Drew Stafford still doesn't have a new contract, but the Buffalo Sabres right winger was on the ice for testing Saturday morning when the veterans reported to HSBC Arena. A good-faith sign from both parties that a deal is close?
"We made some progress [Friday]," Sabres General Manager Darcy Regier said. "I think both sides worked very hard at trying to get a deal done. Unfortunately, we still don't have a deal. But we'll continue working. And in light of that, Drew wanted to be here, and we thought it was best that he is here for the start."
Added Stafford: "That was my plan -- to show up and be here and be with my teammates and prepare myself to play hockey. That's all I was thinking about, all that was on my mind."
Stafford is a restricted free agent who is likely seeking a good-sized bump from his $984,200 salary after posting career highs with 20 goals and 25 assists. The 23-year-old said he's trying to improve his consistency so he can be pinpointed as a top-six forward in the Buffalo lineup and not land in coach Lindy Ruff's doghouse as much as he has the last two years.
"[Top-six status] is what I expect out of myself," Stafford said. "More important, my mind-set is to work on my consistency. I know when I struggled last year, that was the main reason for my struggles.
"I had to execute consistently, handle the workload and make sure I'm bringing it all the time.
"I just want to win. I want to be part of the solution, and I want to contribute. I want to be around the guys and make the playoffs."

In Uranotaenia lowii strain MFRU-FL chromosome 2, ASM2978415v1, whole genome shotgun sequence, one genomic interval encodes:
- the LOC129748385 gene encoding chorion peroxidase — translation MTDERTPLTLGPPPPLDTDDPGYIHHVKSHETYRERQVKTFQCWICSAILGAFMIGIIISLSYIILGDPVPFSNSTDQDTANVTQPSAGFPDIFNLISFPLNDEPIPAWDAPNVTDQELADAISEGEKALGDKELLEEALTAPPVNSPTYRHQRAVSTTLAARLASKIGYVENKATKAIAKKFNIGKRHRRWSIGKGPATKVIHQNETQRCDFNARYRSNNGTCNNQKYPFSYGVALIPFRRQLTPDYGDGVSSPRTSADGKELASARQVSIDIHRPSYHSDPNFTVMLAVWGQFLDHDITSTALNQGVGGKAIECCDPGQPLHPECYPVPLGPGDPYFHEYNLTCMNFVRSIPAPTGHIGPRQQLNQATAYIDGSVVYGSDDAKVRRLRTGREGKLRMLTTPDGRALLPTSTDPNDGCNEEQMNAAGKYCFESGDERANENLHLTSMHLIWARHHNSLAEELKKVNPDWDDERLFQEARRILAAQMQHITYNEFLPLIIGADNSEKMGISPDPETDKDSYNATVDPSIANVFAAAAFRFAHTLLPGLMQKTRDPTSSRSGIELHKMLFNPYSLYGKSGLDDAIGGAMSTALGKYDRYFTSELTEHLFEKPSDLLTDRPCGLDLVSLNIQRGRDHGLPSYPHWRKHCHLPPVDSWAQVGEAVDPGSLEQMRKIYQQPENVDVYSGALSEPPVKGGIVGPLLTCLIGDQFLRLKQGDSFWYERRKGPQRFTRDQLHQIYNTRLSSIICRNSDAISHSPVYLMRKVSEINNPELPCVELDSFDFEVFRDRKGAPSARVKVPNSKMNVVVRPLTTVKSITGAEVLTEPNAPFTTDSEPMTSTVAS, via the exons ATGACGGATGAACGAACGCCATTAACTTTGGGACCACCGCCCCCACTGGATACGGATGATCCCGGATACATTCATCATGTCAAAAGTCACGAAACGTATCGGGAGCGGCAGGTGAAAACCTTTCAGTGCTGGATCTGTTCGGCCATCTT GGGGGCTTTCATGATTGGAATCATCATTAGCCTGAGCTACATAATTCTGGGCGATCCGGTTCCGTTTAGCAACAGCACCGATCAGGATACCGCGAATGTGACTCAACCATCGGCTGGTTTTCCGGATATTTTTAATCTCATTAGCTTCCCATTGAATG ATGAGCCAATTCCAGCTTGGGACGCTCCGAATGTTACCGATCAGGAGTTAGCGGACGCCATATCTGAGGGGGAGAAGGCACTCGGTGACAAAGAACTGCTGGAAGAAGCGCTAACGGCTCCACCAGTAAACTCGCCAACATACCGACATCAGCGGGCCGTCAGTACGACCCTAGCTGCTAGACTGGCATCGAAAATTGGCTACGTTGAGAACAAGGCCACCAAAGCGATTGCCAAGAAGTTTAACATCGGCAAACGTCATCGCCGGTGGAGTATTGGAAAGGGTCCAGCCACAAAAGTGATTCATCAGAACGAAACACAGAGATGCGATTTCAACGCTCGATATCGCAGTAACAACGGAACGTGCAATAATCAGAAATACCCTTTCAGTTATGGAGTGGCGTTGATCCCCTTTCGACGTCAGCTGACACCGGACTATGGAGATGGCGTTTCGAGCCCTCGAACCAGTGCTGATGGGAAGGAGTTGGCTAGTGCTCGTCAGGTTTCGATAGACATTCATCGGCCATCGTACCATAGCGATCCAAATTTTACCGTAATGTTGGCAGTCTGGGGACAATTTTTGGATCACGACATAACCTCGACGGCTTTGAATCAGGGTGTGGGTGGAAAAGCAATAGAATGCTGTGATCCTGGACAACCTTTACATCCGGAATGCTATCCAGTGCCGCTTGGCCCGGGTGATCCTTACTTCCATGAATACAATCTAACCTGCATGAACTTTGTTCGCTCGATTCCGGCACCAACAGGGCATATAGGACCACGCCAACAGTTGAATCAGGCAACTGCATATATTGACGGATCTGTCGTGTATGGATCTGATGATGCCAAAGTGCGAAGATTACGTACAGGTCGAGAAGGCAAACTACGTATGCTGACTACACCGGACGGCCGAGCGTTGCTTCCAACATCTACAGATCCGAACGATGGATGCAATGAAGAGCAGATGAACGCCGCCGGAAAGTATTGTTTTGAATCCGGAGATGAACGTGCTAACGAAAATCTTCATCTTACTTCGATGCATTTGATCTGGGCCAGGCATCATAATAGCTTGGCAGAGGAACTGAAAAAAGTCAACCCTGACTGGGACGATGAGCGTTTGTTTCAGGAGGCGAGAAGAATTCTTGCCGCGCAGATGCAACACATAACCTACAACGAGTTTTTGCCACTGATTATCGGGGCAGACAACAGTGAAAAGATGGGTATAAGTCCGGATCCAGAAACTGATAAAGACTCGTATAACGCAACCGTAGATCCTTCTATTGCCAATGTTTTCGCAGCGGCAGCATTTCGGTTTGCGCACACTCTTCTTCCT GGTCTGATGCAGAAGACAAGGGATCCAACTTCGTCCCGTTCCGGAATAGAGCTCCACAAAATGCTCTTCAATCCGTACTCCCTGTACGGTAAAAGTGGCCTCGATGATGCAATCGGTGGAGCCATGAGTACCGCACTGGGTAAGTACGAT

Neither Regier nor Stafford would say if Stafford would take part in today's first scrimmage. A serious injury in camp, of course, could derail Stafford's big payday. He said agent Neil Sheehy is looking into insurance.
"It's business. You just have to be professional about it," Stafford said. "It's part of playing. There is the business side of it, and you have to learn how to deal with it. All I was focusing on over the summer was making sure I was getting better, making gains."
The Sabres have not always allowed unsigned players on the ice. Regier made an exception because of the progress between the sides.
"Probably the most important thing is you really want to keep pressure on the process," Regier said. "There's a lot of pain if you don't have the player, and there's a lot of pain if the player isn't here. I think that's a way of putting pressure on the process and getting deals done."
There were no surprises as the Sabres' coaching staff tested the team's veterans. Almost to a man, they skated through drills as if it were midseason.
"It'd be disappointing if I had to stand here and say those results weren't very good. I'm impressed right now," coach Lindy Ruff said. "When I started playing, there were still players who came into camp to get into shape. Now playing hockey is a 12-months-a-year job."
Restricted free agent Mark Mancari, who requested a trade during the summer after spending the past four seasons with the Sabres' minor league affiliate, did not attend the opening of camp. General Manager Darcy Regier said the Sabres have attempted to deal the 24-year-old to no avail.
"He's been a valuable member of the organization," Regier said. "He's contributed in different areas. We like his progress. In as much as he'd like to be in another organization, it certainly isn't going to be our policy to just allow players to walk out. I think once you open that door, in fairness, it's tough to close it."
Mancari tied for the Portland Pirates' scoring lead with 69 points last season. Were he to accept his qualifying offer, report to camp and fail to make the Sabres, another NHL team would have the ability to claim him on waivers as he descended to Portland.
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